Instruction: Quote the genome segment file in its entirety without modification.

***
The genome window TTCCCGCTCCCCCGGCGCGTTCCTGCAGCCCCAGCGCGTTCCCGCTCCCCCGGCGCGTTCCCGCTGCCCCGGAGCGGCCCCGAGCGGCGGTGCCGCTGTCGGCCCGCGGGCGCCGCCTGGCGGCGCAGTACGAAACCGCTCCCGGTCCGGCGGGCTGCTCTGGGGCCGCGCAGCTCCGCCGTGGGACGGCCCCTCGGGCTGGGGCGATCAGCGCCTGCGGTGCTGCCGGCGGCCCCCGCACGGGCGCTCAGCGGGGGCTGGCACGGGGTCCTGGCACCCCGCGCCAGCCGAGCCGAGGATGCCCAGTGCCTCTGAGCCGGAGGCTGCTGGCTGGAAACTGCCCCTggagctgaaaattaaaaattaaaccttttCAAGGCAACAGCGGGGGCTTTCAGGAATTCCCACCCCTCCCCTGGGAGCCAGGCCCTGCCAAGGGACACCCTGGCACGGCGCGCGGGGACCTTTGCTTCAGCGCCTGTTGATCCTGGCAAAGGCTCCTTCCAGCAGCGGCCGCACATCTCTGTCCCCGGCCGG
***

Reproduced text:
The genome window TTCCCGCTCCCCCGGCGCGTTCCTGCAGCCCCAGCGCGTTCCCGCTCCCCCGGCGCGTTCCCGCTGCCCCGGAGCGGCCCCGAGCGGCGGTGCCGCTGTCGGCCCGCGGGCGCCGCCTGGCGGCGCAGTACGAAACCGCTCCCGGTCCGGCGGGCTGCTCTGGGGCCGCGCAGCTCCGCCGTGGGACGGCCCCTCGGGCTGGGGCGATCAGCGCCTGCGGTGCTGCCGGCGGCCCCCGCACGGGCGCTCAGCGGGGGCTGGCACGGGGTCCTGGCACCCCGCGCCAGCCGAGCCGAGGATGCCCAGTGCCTCTGAGCCGGAGGCTGCTGGCTGGAAACTGCCCCTggagctgaaaattaaaaattaaaccttttCAAGGCAACAGCGGGGGCTTTCAGGAATTCCCACCCCTCCCCTGGGAGCCAGGCCCTGCCAAGGGACACCCTGGCACGGCGCGCGGGGACCTTTGCTTCAGCGCCTGTTGATCCTGGCAAAGGCTCCTTCCAGCAGCGGCCGCACATCTCTGTCCCCGGCCGG